It is a thorough article that discusses other areas that have done the same thing, including Ohio and the granting of legal status to Lake Erie. It ends with this discussion:
Granting the status of personhood to a natural environment may seem like a bizarre legal fiction, but it’s no more bizarre than the idea that corporations should enjoy that same status, which has been with us since the 1880s.
If we find it strange to view nature the way we view people, that may just be because we’ve grown up in an anthropocentric intellectual tradition that treats the natural world as an object to be examined and exploited for human use, rather than as a subject to be communed with and respected.
“The idea that we can be separate from nature is really a Western reductionist way of looking at the world — we can trace it back to Francis Bacon and the scientific method,” said Price.
He told me that just as women’s suffrage and the abolition of slavery were once unthinkable but gradually became accepted and normalized, the rights of nature idea seems odd now but will eventually gain social currency. “For the rights of nature to be understood and become something we’re comfortable with is going require a paradigm shift, just like the end of slavery did,” Price said.
That paradigm shift may entail nothing less than a total rejection of capitalism, according to Eduardo Gudynas, the executive secretary of the Latin American Center for Social Ecology in Uruguay. He argues that attempts to reduce environmental devastation while staying within a capitalism framework won’t be enough to address the climate crisis.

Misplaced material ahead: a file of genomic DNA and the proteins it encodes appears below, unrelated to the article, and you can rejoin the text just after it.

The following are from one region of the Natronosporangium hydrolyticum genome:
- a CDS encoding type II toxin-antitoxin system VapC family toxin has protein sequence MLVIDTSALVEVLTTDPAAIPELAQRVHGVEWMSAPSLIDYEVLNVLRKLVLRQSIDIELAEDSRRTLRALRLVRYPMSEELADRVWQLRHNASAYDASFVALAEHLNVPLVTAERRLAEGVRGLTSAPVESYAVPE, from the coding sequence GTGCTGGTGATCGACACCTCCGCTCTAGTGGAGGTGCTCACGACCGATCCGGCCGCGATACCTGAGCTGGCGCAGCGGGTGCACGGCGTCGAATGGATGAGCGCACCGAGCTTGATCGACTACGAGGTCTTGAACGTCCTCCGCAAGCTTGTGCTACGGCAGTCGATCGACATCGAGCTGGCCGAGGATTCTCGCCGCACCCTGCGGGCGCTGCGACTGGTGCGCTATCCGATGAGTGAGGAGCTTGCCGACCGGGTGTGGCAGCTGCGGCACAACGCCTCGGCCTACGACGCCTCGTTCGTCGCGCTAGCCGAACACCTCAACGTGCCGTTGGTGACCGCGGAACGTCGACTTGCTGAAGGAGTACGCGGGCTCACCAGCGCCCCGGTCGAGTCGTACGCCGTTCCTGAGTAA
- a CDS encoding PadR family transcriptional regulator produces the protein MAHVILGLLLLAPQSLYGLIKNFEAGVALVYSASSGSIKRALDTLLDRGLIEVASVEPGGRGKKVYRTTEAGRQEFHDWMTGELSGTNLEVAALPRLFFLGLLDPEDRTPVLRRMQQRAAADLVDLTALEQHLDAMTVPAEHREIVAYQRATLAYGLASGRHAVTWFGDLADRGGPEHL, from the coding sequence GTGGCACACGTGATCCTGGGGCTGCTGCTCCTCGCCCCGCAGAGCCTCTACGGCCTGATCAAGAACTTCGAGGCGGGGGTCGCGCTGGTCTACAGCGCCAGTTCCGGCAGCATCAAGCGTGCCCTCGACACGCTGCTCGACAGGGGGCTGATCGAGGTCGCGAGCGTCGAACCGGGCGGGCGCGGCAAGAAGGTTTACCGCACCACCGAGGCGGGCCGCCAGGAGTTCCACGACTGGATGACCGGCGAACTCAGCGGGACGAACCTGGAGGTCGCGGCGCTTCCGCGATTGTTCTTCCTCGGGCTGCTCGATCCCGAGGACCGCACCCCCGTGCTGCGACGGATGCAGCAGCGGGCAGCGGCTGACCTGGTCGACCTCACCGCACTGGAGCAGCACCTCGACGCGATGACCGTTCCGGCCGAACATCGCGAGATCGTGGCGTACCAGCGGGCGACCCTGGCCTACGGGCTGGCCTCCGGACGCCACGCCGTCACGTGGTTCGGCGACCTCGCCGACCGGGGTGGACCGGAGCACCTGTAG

“The debate around the rights of nature is one of the most active frontlines in the fight for a non-market-based point of view,” Gudynas told me. “It’s a reaction against our society’s commodification of everything.”
I think it is important to emphasize that a paradigm shift must happen for us to end the destruction of Big Sur, a microcosm of the rest of the world, and Mother Nature. How that shift manifests may be completely unexpected.
Once one of Norway’s most accessible glaciers, the Nigardsbreen has receded to reveal a difficult trek across hard slabs of rock. Instead of 50 tourists at a time, guides now take as few as six people, even though business couldn’t be better.
Steinar Bruheim, a guide who’s led tours across glaciers for over 30 years, knows why tourists flock to Norway’s rural, western countryside in the summer.
“They want to see it before it disappears,” Bruheim said.
The Nigarsbreen, like over 90% of the world’s glaciers, is melting. And while the planet is experiencing record temperatures, global travel and tourism, which researchers believe represent at least 8% of carbon emissions, couldn’t be healthier. In 2017, there were 1.32 billion tourist arrivals internationally, with Norway earning almost $19 billion from tourism representing 4.2% of the country’s gross domestic product, according to Innovation Norway, a government entity focusing on business growth.
Norway, like most countries in Western Europe, is experiencing record numbers of tourists, especially during the peak summer months—more than half of all overnight stays traditionally happen from May to August. And most of those tourists, according to Innovation Norway, come to see the fjords and the famous Northern Lights in northern Norway.